You must be thinking I’m crazy stating such a title, as to how comes someone who is shy, lacks confidence and is an introvert can go on to be a great speaker…well that’s exactly how I would define myself. The ability to be a great speaker starts with the burning desire to address an issue which deeply frustrates you or you feel you need to get your voice heard. It’s known as finding your purpose.
I have always been and probably will always remain an introvert…finding it difficult to start conversations with a small group of people or to debate on topics. I always seem to let others do the talking. Yes, I’ve travelled the world and transformed lives with life changing talks and ever powerful stage presence. The question is how?
I’ll break it down into 3 key factors:
1) Building Confidence Through Change in Setting
I’ve always liked to explore and visit multiple places. To stay zoned in to one location never gets my creative juices flowing. I see myself as an explorer who is open to the idea of learning new things on my own. When it comes to building confidence, this played a huge part. For example:
I used my urge to explore as an opportunity to find new elements about me that enabled me to get ideas from my mind and transform them into a source of script writing that set a framework for what I want my speech or talk to be about. It allowed me to think of the end goal I want achieve and work backwards to ensure I provide the correct message on how to get there. This helped create a 20 to 30 minute speech which always had the ability to add additional content and references as my talks and experience evolved.
Nothing helped me more than the importance of constant practice, recording myself and hearing myself back. Did I like what I said? Where was I too strong or too weak with my points? What can be added or changed. The importance lies with questioning yourself to want to better improve your outcome.
2) Vocals, Expressions and Stage Presence
No matter what you do or what you think you’ve done, others will judge you on the first instance they either hear about, see you or the way you present yourself on stage. That’s all inevitable and the element of being judged cannot be changed. However, the factor of ‘How’ we are judged will and should always remain in your control.
I get nervous and I tend to get cold feet before a mega event, it’s ok, it’s normal, but it’s always important to not show it and realise that the larger the audience, the easier it is. Why? One person laughing at me is nothing compared to 99 others who are glued to what I have to say. I see it always in percentages. So, don’t let the 1% control you and what you have to share.
Looks and personas say a lot about you before you even say a word. Are you dressed right? Is that how you want to be remembered?
The moment you start speaking…I say start with a bang! Your first minute on stage is where you win or lose an audience. If you have their attention from the first instance, you control and will always remain in control of how you shift moods, feelings, thoughts and reactions of the audience.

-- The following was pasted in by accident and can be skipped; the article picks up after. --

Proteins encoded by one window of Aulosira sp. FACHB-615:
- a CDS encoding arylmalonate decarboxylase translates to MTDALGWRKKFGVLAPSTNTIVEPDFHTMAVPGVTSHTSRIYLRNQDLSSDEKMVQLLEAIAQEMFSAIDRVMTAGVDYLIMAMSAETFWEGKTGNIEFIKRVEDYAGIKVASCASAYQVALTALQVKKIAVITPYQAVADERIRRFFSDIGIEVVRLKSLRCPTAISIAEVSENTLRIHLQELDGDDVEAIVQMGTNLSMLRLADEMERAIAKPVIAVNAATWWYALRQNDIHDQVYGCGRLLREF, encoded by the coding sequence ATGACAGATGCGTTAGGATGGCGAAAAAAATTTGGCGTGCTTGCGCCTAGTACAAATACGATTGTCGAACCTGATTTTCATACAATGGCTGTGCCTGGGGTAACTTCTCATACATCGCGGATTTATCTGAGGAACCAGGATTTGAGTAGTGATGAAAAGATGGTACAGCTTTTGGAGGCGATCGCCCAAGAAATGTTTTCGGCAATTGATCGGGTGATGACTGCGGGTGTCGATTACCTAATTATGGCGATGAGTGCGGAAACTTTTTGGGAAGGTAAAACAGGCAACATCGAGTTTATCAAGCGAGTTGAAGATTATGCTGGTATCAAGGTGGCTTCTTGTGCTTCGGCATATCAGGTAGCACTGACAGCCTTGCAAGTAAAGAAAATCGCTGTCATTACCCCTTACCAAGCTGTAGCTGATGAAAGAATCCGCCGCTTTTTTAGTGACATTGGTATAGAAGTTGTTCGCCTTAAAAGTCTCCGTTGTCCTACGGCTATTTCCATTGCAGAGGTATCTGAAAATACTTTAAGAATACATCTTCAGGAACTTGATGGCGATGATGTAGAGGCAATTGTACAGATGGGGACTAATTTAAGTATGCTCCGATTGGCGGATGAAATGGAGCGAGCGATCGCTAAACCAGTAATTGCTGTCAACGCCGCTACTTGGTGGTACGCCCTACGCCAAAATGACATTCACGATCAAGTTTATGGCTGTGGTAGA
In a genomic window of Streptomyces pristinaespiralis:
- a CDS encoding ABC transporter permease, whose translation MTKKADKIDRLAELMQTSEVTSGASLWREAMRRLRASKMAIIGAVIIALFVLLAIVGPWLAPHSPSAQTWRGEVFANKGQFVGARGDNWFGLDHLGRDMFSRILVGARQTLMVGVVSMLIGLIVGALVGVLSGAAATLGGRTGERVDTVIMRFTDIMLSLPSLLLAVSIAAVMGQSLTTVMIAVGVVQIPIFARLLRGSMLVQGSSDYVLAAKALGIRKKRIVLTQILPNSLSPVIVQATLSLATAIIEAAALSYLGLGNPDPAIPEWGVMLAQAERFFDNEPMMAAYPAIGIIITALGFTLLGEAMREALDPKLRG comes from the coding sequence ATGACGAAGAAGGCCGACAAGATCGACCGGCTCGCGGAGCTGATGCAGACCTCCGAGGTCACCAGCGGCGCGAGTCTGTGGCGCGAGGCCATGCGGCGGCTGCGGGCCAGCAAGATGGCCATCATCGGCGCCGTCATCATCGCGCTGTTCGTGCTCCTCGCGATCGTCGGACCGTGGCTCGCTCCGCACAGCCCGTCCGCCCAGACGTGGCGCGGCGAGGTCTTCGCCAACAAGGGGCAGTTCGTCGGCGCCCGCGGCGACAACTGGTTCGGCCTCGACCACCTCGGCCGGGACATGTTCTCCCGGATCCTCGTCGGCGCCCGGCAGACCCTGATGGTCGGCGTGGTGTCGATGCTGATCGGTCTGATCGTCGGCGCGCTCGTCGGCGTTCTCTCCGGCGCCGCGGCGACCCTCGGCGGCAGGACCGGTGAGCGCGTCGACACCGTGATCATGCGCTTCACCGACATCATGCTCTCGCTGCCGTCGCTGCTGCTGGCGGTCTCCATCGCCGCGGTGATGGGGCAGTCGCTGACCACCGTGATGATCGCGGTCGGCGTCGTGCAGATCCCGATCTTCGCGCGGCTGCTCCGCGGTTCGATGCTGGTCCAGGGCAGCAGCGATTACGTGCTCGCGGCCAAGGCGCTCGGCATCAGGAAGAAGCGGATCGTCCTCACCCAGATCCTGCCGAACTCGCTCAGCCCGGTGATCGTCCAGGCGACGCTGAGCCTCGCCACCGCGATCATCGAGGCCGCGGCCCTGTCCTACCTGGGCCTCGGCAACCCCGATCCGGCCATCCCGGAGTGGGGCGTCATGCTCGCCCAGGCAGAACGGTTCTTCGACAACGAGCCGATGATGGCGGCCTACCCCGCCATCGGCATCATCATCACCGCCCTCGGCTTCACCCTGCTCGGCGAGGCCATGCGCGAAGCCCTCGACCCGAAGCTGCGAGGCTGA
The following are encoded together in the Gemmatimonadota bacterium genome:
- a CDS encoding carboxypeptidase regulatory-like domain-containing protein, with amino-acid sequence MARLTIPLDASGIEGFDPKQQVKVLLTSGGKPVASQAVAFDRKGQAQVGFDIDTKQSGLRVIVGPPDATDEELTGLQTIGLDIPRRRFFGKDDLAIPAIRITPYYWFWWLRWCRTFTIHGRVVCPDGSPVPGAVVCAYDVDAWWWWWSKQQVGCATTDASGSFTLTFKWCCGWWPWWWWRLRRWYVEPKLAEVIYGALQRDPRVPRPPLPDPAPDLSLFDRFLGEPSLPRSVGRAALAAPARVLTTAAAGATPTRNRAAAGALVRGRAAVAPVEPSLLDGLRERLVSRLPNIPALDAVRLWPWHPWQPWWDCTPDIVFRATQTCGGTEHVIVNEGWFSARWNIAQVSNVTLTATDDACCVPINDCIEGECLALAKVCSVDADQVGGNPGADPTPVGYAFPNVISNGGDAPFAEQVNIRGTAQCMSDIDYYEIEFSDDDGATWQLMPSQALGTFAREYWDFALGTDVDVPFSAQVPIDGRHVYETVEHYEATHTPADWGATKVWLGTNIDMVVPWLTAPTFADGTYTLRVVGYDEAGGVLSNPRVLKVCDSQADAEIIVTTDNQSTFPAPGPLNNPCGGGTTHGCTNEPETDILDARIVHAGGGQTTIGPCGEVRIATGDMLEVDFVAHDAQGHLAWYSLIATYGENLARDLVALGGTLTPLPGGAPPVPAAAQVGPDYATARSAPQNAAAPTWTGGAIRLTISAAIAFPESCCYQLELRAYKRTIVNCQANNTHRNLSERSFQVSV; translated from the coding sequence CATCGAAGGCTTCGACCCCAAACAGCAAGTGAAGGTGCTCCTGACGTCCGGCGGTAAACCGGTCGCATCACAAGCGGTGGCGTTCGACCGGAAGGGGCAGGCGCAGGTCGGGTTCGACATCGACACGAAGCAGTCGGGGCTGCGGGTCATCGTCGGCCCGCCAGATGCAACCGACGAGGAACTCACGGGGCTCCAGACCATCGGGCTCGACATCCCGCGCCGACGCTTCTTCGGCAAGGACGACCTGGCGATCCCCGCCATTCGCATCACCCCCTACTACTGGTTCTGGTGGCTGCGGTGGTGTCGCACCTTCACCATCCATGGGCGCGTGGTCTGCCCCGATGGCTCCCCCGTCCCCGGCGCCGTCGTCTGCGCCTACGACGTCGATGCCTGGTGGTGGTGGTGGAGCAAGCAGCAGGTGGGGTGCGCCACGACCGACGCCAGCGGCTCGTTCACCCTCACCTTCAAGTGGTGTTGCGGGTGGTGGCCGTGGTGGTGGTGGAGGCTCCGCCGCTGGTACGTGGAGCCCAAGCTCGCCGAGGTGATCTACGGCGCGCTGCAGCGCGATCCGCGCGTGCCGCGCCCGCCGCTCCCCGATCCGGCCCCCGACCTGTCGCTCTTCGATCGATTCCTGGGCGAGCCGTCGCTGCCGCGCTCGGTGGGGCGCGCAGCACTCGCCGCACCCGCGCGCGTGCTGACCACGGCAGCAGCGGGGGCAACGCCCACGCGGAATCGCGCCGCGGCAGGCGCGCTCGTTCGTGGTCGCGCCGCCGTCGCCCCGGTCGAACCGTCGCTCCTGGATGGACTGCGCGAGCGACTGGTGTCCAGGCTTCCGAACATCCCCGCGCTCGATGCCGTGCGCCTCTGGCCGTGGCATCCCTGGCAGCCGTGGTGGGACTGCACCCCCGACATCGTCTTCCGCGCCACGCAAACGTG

Utilise the stage, use your vocals and tone of voice in a variations in accordance to the importance of the message you deliver. Don’t be afraid to pause. It’s never about rushing a speech! In fact, an hour may seem daunting but when you are in the swing of things, you’ll see time flies.
Your facial expressions should never be the same. Always show the importance of what you are sharing through a look that shows deep thought and when needed smile and be jolly when it’s less serious and more humour.
Remember, you always want to be remembered for what you shared, so make sure you end with your key points summarised and thank the audience for being patient with you. Let them leave early, it’s always a good sign.
Taking on board criticism is an important factor for self improvement and learning. For every event you do, get feedback and build yourself around these valued feedbacks.
Gather testimonials and from these you can you to promote your work. As a speaker most of my business comes through referrals. If you please and impress someone from what you share, you never know what opportunities could land your way.
Always know the message you need to deliver and that it is aligned with what the event is about. But don’t forget to always challenge yourself with new environments, topics of speech and address other subjects that could be of value.
To conclude, I’ve travelled the world and delivered hundreds of events. But forever I am an introvert, often shy and don’t mingle much. But I use this to my advantage through speaking. When others hear about me and learn about me, they are more likely to approach me after events to say hi and hello. I see it as the ‘ice already broken’ and there’s common ground which connects us.
Confidence is a matter of practice and challenging yourself to bring new aspects of you which you thought never existed.
Remember, a successful speaker is someone who isn’t afraid to confront the boundaries of their own imagination and let their writing and speaking lead the way with creativity and storytelling.
Born to Serve, Live to Inspire